Fix or Repair Debian GRUB when it’ not working. Blank screen with blinking underscore cursor.

Playing around with GRUB is a nightmare for the first few times, and often GRUB reinstallations will actually be mandatory when installing multiple operating systems on the same drive, or multiple drives, or after reinstalling windows or vice versa.

If you can’t boot into your OS, you’ll need a linux live CD of any kind (Debian or Ubuntu) or a rescue disc. The most natural way to reinstall GRUB is to boot into your main OS via a live CD and run the grub-install command. I prefer not to do this as my live CD is around 4GB and can take 5-20 minutes to create the USB. And if you don’t have your OS live CD laying around, you’ll need another PC to either download it and create the bootable USB (60 minute exercise at least), or you can use a smaller, lighter, recovery OS on a bootable USB.

The best rescue method is by ‘burning’ Super Grub2 Disk to a USB or CD/DVD. You’ll need to download the Super Grub2 Disk ISO from here:

It’s a tiny 20MB ISO that you can use Etcher to create a Super Grub2 Disk bootable USB in about 30 seconds. Any version will work. This will get you back into your PC. Once you’re inside you can run the grub-install command. On Debian this is the only command that worked for me completely:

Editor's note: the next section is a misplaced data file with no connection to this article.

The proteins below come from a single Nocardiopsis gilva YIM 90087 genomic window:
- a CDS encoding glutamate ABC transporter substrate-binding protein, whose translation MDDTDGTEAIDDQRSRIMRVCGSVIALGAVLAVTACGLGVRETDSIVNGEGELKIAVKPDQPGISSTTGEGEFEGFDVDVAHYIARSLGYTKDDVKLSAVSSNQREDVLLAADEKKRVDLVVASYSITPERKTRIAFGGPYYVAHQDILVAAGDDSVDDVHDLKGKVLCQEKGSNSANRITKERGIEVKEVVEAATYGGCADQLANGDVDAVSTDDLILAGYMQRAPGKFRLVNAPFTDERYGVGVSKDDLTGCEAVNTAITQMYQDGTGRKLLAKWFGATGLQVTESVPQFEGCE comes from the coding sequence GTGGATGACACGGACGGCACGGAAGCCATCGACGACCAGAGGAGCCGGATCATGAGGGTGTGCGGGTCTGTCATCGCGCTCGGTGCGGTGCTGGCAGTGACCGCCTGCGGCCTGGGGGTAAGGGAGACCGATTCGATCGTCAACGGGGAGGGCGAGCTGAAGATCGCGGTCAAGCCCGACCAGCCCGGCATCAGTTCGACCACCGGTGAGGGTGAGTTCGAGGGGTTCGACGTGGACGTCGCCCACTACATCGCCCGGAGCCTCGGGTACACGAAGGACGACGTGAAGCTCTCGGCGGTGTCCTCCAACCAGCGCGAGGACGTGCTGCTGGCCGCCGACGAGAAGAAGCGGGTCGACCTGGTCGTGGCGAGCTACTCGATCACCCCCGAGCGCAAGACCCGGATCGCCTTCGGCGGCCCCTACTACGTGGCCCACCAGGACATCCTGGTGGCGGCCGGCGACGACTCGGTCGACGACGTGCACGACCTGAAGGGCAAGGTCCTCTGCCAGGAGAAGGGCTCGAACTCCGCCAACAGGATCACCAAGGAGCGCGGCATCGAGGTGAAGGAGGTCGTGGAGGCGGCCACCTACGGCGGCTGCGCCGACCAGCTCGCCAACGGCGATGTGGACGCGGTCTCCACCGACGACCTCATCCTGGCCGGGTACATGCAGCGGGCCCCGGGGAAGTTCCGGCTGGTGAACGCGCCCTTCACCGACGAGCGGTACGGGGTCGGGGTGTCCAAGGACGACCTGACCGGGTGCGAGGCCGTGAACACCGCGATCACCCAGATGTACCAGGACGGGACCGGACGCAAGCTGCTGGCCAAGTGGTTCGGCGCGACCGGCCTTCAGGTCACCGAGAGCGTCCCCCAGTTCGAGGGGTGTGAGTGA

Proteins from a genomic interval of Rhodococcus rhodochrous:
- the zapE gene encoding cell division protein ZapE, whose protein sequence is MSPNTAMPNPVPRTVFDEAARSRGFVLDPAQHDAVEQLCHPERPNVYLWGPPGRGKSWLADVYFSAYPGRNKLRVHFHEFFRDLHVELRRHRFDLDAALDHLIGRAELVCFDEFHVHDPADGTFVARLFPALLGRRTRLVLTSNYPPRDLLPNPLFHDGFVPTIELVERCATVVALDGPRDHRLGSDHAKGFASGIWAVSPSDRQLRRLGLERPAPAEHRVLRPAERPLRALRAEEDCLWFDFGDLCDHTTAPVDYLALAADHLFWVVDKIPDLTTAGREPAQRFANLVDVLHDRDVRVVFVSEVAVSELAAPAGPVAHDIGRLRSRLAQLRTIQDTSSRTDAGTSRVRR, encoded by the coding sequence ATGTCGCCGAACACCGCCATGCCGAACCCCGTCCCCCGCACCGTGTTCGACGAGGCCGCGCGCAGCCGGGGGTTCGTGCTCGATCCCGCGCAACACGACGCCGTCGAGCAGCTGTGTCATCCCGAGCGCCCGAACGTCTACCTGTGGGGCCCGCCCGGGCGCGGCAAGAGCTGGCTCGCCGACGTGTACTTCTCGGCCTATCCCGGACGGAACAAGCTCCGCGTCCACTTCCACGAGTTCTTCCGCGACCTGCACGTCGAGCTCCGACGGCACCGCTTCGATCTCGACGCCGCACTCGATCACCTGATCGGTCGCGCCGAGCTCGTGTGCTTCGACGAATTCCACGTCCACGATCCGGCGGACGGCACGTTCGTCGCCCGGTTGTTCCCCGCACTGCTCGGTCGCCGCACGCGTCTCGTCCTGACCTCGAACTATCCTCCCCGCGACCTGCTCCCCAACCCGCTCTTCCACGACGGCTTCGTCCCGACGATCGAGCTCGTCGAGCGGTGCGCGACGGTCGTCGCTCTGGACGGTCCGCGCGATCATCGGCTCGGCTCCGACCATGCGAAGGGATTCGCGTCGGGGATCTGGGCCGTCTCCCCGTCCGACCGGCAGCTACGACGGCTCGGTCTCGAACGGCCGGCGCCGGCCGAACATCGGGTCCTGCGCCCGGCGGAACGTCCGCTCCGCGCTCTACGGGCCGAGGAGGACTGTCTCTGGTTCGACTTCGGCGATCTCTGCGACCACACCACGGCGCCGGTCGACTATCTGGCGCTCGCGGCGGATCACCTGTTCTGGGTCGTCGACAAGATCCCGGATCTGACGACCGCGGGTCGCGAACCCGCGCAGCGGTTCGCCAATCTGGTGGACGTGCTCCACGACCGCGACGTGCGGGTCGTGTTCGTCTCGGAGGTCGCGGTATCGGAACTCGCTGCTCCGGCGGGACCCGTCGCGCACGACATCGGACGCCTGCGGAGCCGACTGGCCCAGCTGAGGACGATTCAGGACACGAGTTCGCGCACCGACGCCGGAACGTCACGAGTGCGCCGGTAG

Open gparted or gnome-disks and find the /dev/sdX of the drive you want to install grub to. Your main partition will be either /dev/sda or /dev/sdb or /dev/sdc or /dev/sd0. It should show that it’s mounted at / which is your root directory of the OS you’re in, you’re main OS.

grub-install --force --debug --boot-directory=/boot /dev/sdabc0

Replace sdabc0 above with whatever your drive is.

Now reboot without the Super Grub2 Disk USB and see if your distro goes into GRUB. This is a good time to keep the Super Grub2 Disk in a safe place as it is a very powerful tool for booting into all sorts of drives or places, even ISOs with loopback setup.

How to use gparted live when your GRUB isn’t working with Super Grub2 Disk and when you only have one USB.

Now, here’s a challenge: rescue your linux computer with one USB.

Get Super Grub2 Disk as described above and boot into your normal OS via the above method. After you’re in your normal OS, download Rescatux but don’t burn it to a USB.

Instead, as root, open your boot folder and make a folder called boot-isos and put Rescatux in that folder.

sudo su
cd /boot
mkdir boot-isos

Download the latest Rescatux ISO from here and put it in that folder.

Rescatux bootable from hard disk loopback
Rescatux bootable from hard disk loopback

Now when you boot using Super Grub2 Disk, you’ll see a bootable ISO entry with the Rescatux ISO which you can boot into! This is because Rescatux is setup for loopback mount meaning you can boot into it on a hard disk instead of a USB. Booting a live distro from live USB. Rescatux has gparted and you can make changes to your partitions without being mounted but Rescatux does not have grub-install. This helped me when I had one single USB but I wanted to use both “gparted live” and Super Grub2 Disk at the same time without losing my Super Grub2 Disk USB.

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